Just shy of a year ago (June 24th, 2016) the CDC issued a Clinical Alert to U.S. Healthcare facilities about the Global Emergence of Invasive Infections Caused by the Multidrug-Resistant Yeast Candida auris.
C. auris - an emerging fungal pathogen - was first isolated about 8 years ago in Japan, found in the discharge from the patient's external ear (hence the name `auris'). Retrospective analysis has traced this fungal infection back over 20 years.A week later we saw a release from the UK's PHE On The Emergence Of Candida auris In The UK, where they detailed a large (and ongoing since April 2015) nosocomial outbreak at an adult critical care unit in England.
While still rare, we've seen an increasing number of cases (and hospital clusters) reported internationally, generally involving bloodstream infections, wound infections or otitis.When you add in that:
- C. auris infections have a high fatality rate
- The strain appears to be resistant to multiple classes of anti-fungals
- This strain is unusually persistent on fomites in healthcare environments.
- And it can be difficult for labs to differentiate it from other Candida strains
Last month, in MMWR: Ongoing Transmission of Candida auris in Health Care Facilities, we learned that the U.S. case count had jumped from 7 last summer, to 77 clinical cases, along with 45 `close contacts' of known cases who - while asymptomatic - were positive for C. auris isolated from one or more body sites.
The evidence is mounting that C. auris can spread easily within health care facilities and that it is a growing threat in the United States, and around the world.On Friday, the CDC updated their C.auris surveillance page, where we learn that the number of U.S. clinical cases has risen to 86, and the number of C. auris colonized asymptomatic cases has increased to 70.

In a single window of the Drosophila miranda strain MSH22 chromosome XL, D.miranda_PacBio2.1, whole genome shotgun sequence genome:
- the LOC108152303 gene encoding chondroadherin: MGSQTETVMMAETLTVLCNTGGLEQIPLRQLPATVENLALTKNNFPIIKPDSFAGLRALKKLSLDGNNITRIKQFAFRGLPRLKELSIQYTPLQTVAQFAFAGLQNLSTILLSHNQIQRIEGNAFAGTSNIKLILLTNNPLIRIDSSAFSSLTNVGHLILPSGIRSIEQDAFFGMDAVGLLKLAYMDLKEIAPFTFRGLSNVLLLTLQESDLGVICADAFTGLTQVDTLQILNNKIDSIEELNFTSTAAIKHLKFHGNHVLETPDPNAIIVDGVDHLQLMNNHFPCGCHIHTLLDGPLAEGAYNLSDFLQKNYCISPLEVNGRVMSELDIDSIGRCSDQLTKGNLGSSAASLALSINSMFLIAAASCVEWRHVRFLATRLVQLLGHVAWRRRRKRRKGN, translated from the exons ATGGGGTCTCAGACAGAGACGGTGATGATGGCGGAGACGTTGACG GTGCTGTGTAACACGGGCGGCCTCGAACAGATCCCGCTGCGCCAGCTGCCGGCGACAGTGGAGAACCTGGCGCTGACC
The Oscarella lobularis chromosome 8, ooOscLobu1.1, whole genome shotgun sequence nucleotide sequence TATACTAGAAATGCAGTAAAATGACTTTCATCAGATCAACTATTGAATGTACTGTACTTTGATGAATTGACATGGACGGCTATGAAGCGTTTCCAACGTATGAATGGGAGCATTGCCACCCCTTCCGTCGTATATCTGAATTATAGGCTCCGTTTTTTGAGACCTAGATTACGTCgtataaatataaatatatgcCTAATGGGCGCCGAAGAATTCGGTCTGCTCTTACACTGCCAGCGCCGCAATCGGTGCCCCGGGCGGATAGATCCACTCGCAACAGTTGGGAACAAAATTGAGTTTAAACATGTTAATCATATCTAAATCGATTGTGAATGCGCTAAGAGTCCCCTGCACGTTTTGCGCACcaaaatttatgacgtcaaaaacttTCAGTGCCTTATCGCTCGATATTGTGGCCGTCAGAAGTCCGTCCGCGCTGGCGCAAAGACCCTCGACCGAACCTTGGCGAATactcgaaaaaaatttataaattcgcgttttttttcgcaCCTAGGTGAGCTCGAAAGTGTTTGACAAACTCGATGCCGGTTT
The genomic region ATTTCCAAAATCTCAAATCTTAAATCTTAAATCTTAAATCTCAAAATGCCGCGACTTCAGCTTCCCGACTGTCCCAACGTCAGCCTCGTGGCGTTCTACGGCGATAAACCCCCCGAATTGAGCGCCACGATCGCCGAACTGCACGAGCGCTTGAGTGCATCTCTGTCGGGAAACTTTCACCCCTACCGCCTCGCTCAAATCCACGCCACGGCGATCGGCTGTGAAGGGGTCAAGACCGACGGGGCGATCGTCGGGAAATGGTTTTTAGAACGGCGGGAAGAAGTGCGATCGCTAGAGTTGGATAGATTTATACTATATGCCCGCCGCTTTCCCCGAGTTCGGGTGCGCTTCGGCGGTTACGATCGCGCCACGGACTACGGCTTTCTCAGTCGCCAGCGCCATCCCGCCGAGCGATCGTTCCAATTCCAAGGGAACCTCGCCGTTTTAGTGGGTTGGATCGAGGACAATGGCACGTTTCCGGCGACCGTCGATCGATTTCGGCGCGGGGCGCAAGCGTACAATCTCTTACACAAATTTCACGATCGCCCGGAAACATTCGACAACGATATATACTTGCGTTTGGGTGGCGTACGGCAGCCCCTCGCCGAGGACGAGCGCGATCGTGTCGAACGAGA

Case Count Updated: June 16, 2017
Candida auris is an emerging fungus that presents a serious global health threat. Healthcare facilities in several countries have reported that C. auris has caused severe illness in hospitalized patients. Some strains of Candida auris are resistant to all three major classes of antifungal drugs. This type of multidrug resistance has not been seen before in other species of Candida. Also of concern, C. auris can persist on surfaces in healthcare environments and spread between patients in healthcare facilities, unlike most other Candida species. CDC has developed Interim Recommendations to help prevent the spread of C. auris.
CDC encourages all U.S. laboratory staff who identify C. auris strains to notify their state or local public health authorities and CDC at email@example.com.
Candida auris cases in the United States
Download Data (csv)
Location represents the state of C. auris specimen collection. The case counts displayed reflect clinical cases of C. auris (i.e., based on specimens collected in the normal course of care). They do not include other patients who were tested for C. auris colonization but who did not have symptoms of disease. C. auris has been isolated from an additional 70 patients from healthcare facilities in 3 states where clinical cases were detected. This map will be updated monthly.